Today is World Sake Day. Kanpai! Sake is a drink I’ve been learning more about over recent years and I’ve come to really appreciate it. I seek out new sakes whenever I can.
Here’s my beginner’s guide to sake.
Images from shutterstock.com
What is Sake?
Sake is a Japanese alcohol made from rice.
Although it is referred to in English as rice wine, the process is more akin to brewing beer, where you convert starch to sugar and then convert the resulting sugar to alcohol. In wine making, it is a simpler process of converting sugars that are already present in the fruit. Of course, brewing sake is not entirely like beer making either as the sake production process is quite distinct.
Wine is typically around 10-15% ABV. Beer is usually lower, with most beers coming in between 3-8%, though there’s been a trend towards ever stronger beers lately. Sake is brewed to around 18-20%, but often diluted to around 15% for bottling.
Until a few years ago I’d only ever encountered cheap sake served warm and was not a huge fan. However, since trying higher quality sakes served chilled, I’m an absolute convert.
In terms of typical flavours, my vocabulary is woefully lacking, but for me the core flavour is a subtly floral one – perhaps this flavour is intrinsic to rice and rice mould? The balance of sweetness and acidity varies though classic sake is not super sweet. Sometimes it is fruity and sometimes it has a more umami (savoury) taste. I am often able to detect clear differences on the palate but unable to define them in words – clearly I need to drink more sake!
How is Sake made?
Sake is made from rice, but usually from varieties with a larger, stronger grain that has lower levels of protein than the rice varieties that are typically eaten.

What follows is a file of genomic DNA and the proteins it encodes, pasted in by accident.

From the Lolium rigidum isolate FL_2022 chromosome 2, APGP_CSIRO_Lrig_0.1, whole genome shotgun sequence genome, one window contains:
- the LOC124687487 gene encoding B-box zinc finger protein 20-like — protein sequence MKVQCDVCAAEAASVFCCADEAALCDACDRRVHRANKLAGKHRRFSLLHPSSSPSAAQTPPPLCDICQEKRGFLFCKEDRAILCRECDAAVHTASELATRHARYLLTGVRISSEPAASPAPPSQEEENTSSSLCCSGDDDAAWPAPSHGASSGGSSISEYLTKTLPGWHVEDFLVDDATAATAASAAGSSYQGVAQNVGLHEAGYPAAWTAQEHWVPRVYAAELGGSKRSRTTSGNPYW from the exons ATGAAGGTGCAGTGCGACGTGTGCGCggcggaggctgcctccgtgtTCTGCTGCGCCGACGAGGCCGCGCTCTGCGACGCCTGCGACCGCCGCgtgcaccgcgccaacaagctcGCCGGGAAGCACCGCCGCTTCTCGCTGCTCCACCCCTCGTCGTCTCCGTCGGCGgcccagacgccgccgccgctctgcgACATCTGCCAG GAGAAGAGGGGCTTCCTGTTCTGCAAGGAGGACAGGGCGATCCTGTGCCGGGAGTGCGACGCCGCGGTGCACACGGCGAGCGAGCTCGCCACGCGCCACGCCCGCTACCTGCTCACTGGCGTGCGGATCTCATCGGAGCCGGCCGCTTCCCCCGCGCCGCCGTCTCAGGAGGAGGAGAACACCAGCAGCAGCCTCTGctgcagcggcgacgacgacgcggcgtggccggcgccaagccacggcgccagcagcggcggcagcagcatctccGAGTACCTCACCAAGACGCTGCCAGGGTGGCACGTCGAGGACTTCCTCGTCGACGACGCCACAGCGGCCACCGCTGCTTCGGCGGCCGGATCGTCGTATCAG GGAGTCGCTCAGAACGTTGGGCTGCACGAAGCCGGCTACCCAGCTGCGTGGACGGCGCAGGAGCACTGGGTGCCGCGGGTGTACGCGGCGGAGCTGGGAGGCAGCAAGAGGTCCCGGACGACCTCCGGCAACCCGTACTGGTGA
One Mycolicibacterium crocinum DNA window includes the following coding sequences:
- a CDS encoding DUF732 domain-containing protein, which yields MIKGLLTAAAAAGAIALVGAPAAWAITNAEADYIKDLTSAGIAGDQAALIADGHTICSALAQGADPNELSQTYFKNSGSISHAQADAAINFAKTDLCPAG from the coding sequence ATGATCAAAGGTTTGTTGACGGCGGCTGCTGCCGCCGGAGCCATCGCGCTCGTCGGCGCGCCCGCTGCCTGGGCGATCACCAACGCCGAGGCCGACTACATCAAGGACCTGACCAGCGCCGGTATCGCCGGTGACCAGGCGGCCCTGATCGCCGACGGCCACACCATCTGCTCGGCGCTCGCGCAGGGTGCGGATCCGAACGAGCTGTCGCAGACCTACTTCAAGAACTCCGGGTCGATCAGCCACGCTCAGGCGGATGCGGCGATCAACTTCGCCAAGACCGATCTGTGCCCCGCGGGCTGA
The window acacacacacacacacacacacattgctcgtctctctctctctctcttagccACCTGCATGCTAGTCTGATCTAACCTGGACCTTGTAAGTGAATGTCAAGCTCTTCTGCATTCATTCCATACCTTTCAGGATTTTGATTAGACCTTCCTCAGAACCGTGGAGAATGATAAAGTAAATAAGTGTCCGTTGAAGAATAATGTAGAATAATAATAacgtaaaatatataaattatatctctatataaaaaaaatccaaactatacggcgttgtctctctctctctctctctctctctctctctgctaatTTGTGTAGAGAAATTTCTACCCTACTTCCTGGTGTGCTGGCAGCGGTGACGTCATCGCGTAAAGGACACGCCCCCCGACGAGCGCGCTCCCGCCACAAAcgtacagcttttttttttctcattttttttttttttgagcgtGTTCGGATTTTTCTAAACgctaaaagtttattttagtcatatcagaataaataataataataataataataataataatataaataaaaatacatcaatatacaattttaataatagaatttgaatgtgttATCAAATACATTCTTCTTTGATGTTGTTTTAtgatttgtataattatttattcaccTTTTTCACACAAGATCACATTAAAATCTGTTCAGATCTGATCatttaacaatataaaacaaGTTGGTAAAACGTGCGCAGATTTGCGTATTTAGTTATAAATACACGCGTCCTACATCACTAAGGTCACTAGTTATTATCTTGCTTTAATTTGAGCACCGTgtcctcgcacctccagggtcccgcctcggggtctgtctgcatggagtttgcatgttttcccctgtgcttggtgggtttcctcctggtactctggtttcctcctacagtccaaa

The starch sits within the centre of the rice grain, surrounded by a layer of bran, so rice is usually polished to remove the outer layer before being made into sake. The more the rice is polished, the higher the percentage of starchy centre remains, but of course this is more expensive as it needs far more rice to produce the same volume of alcohol.
After polishing and being set aside to rest, the rice is washed, soaked and steamed. kōji rice mould (Aspergillus oryzae) is sprinkled over the rice which is left to ferment for several days. This mould helps to develop the amylase enzyme necessary to convert starch to sugar. Next, water and yeast (Saccharomyces cerevisiae) are added and the mixture is allowed to incubate. Water and yeast are added multiple times during the process. The resulting mash then ferments at 15-20 °C for a few weeks.
After fermentation, the mixture is strained or pressed to extract the liquid, and the solids may be pressed again to extract a fuller range of flavours.
In cheaper sakes, varying amounts of brewer’s alcohol are added to increase the volume.
Sake is usually filtered again and then pasteurised before resting and maturing, then dilution with water before being bottled.
These days you can also find unpasteurised sake and sake in which the finer lees (sediment) are left in. I’ve even had some very thick and cloudy sakes where some of the solids have been pureed and mixed back in to the final drink.
What are the different categories of Sake?
Because the most desirable bit of the rice is the core of the grain, the amount of polishing is highly relevant to the quality and characteristics of sake. For all Tokutei Meisho-shu (specially designated sake), labels must indicate the seimai-buai (remaining percentage) of the original grain.
Daiginjo means that at least 50% of the original rice grain must be polished away (so that 50% or less remains) and also that the ginjo-tsukuri method – fermenting at cooler temperatures – has been used. There are additional regulations on which varieties of rice and types of yeast may be used and other production method restrictions.